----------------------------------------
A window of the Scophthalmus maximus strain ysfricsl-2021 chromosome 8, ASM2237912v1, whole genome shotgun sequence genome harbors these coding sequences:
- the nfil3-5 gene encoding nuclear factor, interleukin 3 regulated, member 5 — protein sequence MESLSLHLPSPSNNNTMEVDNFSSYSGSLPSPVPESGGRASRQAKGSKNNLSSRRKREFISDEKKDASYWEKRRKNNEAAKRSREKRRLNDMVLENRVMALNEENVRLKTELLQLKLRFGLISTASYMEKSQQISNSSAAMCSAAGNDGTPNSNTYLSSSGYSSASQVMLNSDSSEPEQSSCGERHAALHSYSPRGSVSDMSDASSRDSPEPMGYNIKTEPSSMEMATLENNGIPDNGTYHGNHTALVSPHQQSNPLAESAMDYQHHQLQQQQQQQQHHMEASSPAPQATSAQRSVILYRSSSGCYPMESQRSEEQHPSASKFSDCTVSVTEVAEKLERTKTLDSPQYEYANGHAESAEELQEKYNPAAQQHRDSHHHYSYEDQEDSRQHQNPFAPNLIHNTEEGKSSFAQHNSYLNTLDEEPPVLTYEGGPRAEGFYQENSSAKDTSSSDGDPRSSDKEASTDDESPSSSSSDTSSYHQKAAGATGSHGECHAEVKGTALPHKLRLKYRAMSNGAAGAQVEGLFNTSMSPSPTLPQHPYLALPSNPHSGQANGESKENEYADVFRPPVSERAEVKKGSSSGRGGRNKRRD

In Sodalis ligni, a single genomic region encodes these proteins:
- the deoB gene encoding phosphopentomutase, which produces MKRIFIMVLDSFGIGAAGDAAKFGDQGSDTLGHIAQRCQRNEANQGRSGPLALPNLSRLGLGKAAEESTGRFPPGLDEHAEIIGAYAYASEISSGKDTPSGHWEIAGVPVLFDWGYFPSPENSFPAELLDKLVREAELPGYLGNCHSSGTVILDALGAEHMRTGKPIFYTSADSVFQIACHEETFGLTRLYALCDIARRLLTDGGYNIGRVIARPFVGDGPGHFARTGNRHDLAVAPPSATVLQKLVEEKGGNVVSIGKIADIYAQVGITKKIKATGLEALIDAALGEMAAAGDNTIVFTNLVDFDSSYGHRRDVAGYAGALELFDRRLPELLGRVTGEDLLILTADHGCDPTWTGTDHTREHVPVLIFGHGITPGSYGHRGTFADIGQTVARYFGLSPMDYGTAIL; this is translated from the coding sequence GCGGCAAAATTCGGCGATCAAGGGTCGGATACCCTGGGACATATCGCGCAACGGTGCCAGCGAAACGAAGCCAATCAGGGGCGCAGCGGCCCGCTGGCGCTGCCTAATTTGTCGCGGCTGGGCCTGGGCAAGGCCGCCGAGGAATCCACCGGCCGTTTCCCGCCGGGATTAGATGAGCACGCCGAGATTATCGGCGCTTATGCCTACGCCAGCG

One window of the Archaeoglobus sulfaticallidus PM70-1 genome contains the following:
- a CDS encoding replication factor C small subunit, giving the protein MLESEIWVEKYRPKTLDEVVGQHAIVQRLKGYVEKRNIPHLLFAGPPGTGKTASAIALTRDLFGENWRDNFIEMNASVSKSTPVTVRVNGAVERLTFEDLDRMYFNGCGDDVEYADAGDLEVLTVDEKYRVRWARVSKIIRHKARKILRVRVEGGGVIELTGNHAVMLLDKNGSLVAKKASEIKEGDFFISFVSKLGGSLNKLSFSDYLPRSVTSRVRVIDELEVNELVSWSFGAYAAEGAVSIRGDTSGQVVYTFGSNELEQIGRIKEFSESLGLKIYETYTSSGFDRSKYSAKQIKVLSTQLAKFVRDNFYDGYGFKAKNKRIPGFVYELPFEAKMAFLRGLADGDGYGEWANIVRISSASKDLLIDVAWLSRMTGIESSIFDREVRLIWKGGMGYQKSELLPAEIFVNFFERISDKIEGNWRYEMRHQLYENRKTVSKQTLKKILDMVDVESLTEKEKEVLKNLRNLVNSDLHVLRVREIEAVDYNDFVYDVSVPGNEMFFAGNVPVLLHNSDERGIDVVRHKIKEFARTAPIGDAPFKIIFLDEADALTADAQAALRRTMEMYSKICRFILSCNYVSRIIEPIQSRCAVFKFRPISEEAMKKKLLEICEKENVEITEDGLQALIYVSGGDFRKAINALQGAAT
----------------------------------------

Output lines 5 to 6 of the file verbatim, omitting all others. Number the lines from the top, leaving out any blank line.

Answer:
One window of the Archaeoglobus sulfaticallidus PM70-1 genome contains the following:
- a CDS encoding replication factor C small subunit, giving the protein MLESEIWVEKYRPKTLDEVVGQHAIVQRLKGYVEKRNIPHLLFAGPPGTGKTASAIALTRDLFGENWRDNFIEMNASVSKSTPVTVRVNGAVERLTFEDLDRMYFNGCGDDVEYADAGDLEVLTVDEKYRVRWARVSKIIRHKARKILRVRVEGGGVIELTGNHAVMLLDKNGSLVAKKASEIKEGDFFISFVSKLGGSLNKLSFSDYLPRSVTSRVRVIDELEVNELVSWSFGAYAAEGAVSIRGDTSGQVVYTFGSNELEQIGRIKEFSESLGLKIYETYTSSGFDRSKYSAKQIKVLSTQLAKFVRDNFYDGYGFKAKNKRIPGFVYELPFEAKMAFLRGLADGDGYGEWANIVRISSASKDLLIDVAWLSRMTGIESSIFDREVRLIWKGGMGYQKSELLPAEIFVNFFERISDKIEGNWRYEMRHQLYENRKTVSKQTLKKILDMVDVESLTEKEKEVLKNLRNLVNSDLHVLRVREIEAVDYNDFVYDVSVPGNEMFFAGNVPVLLHNSDERGIDVVRHKIKEFARTAPIGDAPFKIIFLDEADALTADAQAALRRTMEMYSKICRFILSCNYVSRIIEPIQSRCAVFKFRPISEEAMKKKLLEICEKENVEITEDGLQALIYVSGGDFRKAINALQGAAT